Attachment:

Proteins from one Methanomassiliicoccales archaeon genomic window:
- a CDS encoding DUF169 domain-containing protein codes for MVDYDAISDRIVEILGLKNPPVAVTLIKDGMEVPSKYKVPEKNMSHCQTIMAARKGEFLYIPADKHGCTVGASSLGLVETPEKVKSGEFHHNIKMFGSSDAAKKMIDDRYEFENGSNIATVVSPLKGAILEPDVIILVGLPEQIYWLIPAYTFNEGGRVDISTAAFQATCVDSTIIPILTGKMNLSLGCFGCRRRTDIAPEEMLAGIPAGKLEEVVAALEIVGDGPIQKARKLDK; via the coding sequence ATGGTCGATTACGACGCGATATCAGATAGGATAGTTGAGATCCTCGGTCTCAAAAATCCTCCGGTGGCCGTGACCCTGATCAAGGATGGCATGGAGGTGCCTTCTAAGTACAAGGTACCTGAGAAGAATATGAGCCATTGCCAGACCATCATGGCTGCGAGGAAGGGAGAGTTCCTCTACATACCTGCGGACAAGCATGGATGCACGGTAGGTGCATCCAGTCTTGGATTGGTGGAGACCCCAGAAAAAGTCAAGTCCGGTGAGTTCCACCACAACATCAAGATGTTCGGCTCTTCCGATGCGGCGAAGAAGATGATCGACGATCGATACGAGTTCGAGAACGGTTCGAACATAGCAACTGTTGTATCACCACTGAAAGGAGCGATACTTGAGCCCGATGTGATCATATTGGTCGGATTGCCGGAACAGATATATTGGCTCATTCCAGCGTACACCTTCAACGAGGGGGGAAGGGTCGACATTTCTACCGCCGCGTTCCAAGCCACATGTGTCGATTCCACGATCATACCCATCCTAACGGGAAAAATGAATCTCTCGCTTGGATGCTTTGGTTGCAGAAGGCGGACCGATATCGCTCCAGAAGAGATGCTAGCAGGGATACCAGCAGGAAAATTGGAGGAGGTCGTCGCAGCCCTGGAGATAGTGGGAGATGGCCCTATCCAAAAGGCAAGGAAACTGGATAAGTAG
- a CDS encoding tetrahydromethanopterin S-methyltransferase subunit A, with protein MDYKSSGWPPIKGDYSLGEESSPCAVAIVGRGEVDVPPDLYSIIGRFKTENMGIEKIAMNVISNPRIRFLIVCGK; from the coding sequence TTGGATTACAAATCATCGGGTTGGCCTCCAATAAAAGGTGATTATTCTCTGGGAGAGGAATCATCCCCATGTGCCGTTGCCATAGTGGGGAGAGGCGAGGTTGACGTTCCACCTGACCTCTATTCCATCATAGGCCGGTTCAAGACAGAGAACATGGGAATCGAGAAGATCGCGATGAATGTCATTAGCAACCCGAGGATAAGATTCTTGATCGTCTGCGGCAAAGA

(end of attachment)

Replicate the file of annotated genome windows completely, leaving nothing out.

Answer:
Proteins from one Methanomassiliicoccales archaeon genomic window:
- a CDS encoding DUF169 domain-containing protein codes for MVDYDAISDRIVEILGLKNPPVAVTLIKDGMEVPSKYKVPEKNMSHCQTIMAARKGEFLYIPADKHGCTVGASSLGLVETPEKVKSGEFHHNIKMFGSSDAAKKMIDDRYEFENGSNIATVVSPLKGAILEPDVIILVGLPEQIYWLIPAYTFNEGGRVDISTAAFQATCVDSTIIPILTGKMNLSLGCFGCRRRTDIAPEEMLAGIPAGKLEEVVAALEIVGDGPIQKARKLDK; via the coding sequence ATGGTCGATTACGACGCGATATCAGATAGGATAGTTGAGATCCTCGGTCTCAAAAATCCTCCGGTGGCCGTGACCCTGATCAAGGATGGCATGGAGGTGCCTTCTAAGTACAAGGTACCTGAGAAGAATATGAGCCATTGCCAGACCATCATGGCTGCGAGGAAGGGAGAGTTCCTCTACATACCTGCGGACAAGCATGGATGCACGGTAGGTGCATCCAGTCTTGGATTGGTGGAGACCCCAGAAAAAGTCAAGTCCGGTGAGTTCCACCACAACATCAAGATGTTCGGCTCTTCCGATGCGGCGAAGAAGATGATCGACGATCGATACGAGTTCGAGAACGGTTCGAACATAGCAACTGTTGTATCACCACTGAAAGGAGCGATACTTGAGCCCGATGTGATCATATTGGTCGGATTGCCGGAACAGATATATTGGCTCATTCCAGCGTACACCTTCAACGAGGGGGGAAGGGTCGACATTTCTACCGCCGCGTTCCAAGCCACATGTGTCGATTCCACGATCATACCCATCCTAACGGGAAAAATGAATCTCTCGCTTGGATGCTTTGGTTGCAGAAGGCGGACCGATATCGCTCCAGAAGAGATGCTAGCAGGGATACCAGCAGGAAAATTGGAGGAGGTCGTCGCAGCCCTGGAGATAGTGGGAGATGGCCCTATCCAAAAGGCAAGGAAACTGGATAAGTAG
- a CDS encoding tetrahydromethanopterin S-methyltransferase subunit A, with protein MDYKSSGWPPIKGDYSLGEESSPCAVAIVGRGEVDVPPDLYSIIGRFKTENMGIEKIAMNVISNPRIRFLIVCGK; from the coding sequence TTGGATTACAAATCATCGGGTTGGCCTCCAATAAAAGGTGATTATTCTCTGGGAGAGGAATCATCCCCATGTGCCGTTGCCATAGTGGGGAGAGGCGAGGTTGACGTTCCACCTGACCTCTATTCCATCATAGGCCGGTTCAAGACAGAGAACATGGGAATCGAGAAGATCGCGATGAATGTCATTAGCAACCCGAGGATAAGATTCTTGATCGTCTGCGGCAAAGA